While most operating systems can be used without venturing into command line, Linux and other UNIX-like Operating Systems are frequently used without Graphical User Interfaces (GUI), it is essential that a beginning Linux user or even a seasoned sysadmin be familiar and know how to navigate UNIX-like Operating Systems.
This guide will introduce some of the most basic commands and options needed to navigate the Linux file systems that happen to also be some of the most frequently used commands in UNIX-like operating systems. This is not an all-inclusive list or will discuss all available options, but it should assist in at least getting familiar with commands include ls, cd, pwd, clear, cp, mv, mkdir, rm, rmdir, and touch.
The Linux File System
The Linux file system follows a specific format. The file system starts at what is called the "root" (also coincidentally the word root also refers to the system administrator account from which all permissions in UNIX-like OSs given) represented by a forward slash (
/) and then each subsequent folder is separated by another forward slash (
..(The parent folder to this current folder)
.fileorfoldername(Hidden file or folder)
There are absolute paths and relational paths. Absolute paths start from the root and then list all folders/directories until they reach the folder/directory intended. Relational paths start from the current folder/directory and then move back/up or foward/down the directory tree. Relational paths can also use an environmental variable like the ~ (tilde) to represent the home directory and then up or down the directory tree.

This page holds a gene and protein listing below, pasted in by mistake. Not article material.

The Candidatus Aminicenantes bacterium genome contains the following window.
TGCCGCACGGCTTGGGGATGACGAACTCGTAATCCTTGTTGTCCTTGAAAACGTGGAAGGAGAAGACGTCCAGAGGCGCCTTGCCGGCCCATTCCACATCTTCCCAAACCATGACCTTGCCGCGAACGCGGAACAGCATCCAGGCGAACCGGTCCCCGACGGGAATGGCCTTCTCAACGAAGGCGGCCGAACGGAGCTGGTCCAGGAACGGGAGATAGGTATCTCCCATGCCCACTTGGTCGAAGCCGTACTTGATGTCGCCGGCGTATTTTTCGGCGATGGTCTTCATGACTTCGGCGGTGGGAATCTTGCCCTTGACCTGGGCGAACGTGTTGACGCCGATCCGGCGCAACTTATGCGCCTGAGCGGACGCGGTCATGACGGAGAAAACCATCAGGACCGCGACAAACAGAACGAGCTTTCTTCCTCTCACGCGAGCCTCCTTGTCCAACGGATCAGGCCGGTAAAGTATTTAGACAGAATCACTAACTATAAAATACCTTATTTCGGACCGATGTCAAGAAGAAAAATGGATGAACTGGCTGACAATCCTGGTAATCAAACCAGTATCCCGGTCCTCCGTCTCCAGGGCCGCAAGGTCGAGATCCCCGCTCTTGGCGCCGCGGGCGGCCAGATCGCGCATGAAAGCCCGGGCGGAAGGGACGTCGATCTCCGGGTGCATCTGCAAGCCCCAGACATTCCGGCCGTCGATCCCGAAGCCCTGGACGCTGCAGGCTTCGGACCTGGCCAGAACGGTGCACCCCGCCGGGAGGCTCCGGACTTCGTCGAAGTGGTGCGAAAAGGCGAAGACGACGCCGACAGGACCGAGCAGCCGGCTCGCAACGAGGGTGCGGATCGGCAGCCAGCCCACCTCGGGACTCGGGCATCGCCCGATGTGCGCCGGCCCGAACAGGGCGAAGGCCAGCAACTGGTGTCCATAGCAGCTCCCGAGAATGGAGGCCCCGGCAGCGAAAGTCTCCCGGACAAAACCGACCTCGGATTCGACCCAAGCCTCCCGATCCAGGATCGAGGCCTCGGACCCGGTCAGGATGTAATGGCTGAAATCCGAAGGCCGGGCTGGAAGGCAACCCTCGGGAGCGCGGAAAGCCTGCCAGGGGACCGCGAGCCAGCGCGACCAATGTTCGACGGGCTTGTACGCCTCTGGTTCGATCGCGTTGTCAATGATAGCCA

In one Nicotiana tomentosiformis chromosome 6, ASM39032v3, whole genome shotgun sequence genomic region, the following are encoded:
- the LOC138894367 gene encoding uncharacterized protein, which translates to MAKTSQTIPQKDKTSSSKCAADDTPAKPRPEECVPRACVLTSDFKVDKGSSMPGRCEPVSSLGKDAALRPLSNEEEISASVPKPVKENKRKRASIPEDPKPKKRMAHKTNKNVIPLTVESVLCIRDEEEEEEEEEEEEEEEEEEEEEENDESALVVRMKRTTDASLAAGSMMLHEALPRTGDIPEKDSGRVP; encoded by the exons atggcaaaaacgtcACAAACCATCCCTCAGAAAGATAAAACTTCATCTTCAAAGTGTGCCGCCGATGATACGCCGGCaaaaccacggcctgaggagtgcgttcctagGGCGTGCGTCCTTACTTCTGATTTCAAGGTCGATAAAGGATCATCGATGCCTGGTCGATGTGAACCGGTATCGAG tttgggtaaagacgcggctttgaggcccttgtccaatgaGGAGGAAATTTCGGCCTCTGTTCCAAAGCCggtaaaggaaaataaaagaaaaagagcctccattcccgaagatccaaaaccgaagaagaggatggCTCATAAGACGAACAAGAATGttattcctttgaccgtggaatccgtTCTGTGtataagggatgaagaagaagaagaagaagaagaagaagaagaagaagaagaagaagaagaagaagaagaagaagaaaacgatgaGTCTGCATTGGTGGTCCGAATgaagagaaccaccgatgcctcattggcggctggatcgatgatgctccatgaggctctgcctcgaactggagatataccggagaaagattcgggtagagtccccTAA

/home/username/.hiddenfolder/(Absolute path to the .hidden folder in the users home directory)
~/.hiddenfolder(Not all UNIX-like OSs require that there be a forward slash (/) after the last foldername)
$HOME/.hiddenfolder(Same as the previous but with a different environmental variable)
~/file(This is a file inside the home directory)
../otheruserhome/file(Assuming you are already in the /home/username/ folder)
Understanding the format for file system representation will help for identifying paths further in the tutorial.
List Files/folders (ls)
This is likely the first command that most users will learn to use as they get introduced to Linux. This command lists the contents of a directory. While the command alone will result in a tab-delimited word-wrapping list of files and folders, some options can be added to include information about the files and folders such as permissions and can even improve formating of output.
ls [options] [path](path is assumed to be the current directory if left blank)
file1 file2 file3 file4 file5
(option -a lists all files)
$ ls -a
. .. .bash_history .bash_logout .bashrc .cache .profile .vim .viminfo
(options -a1 lists all files 1 per line)
$ ls -a1
(options -al will list all files in "long listing format")
$ ls -al
drwxr-xr-x 4 administrator administrator 4096 Mar 17 13:37 .
drwxr-xr-x 5 root root 4096 Mar 5 20:21 ..
-rw------- 1 administrator administrator 2248 Mar 6 11:58 .bash_history
-rw-r--r-- 1 administrator administrator 220 Mar 3 15:53 .bash_logout
-rw-r--r-- 1 administrator administrator 3486 Mar 3 15:53 .bashrc
drwx------ 2 administrator administrator 4096 Mar 3 15:57 .cache
-rw-r--r-- 1 administrator administrator 675 Mar 3 15:53 .profile
drwxr-xr-x 2 root root 4096 Mar 5 21:07 .vim
-rw------- 1 root root 1092 Mar 6 11:11 .viminfo
(adding option -h will change the numbers into "human readable" format)
$ ls -alh
drwxr-xr-x 4 administrator administrator 4.0K Mar 17 13:37 .
drwxr-xr-x 5 root root 4.0K Mar 5 20:21 ..
-rw------- 1 administrator administrator 2.2K Mar 6 11:58 .bash_history
Other frequently used options are"
ls -R (will print the current folder contents and the contents of all subfolders)
ls -S will sort by file size
Change Directory (cd)
Print Working Directory (pwd)
Clear Screen (clear)
Make Directory (mkdir)
Remove Directory (rmdir)
Create file (touch)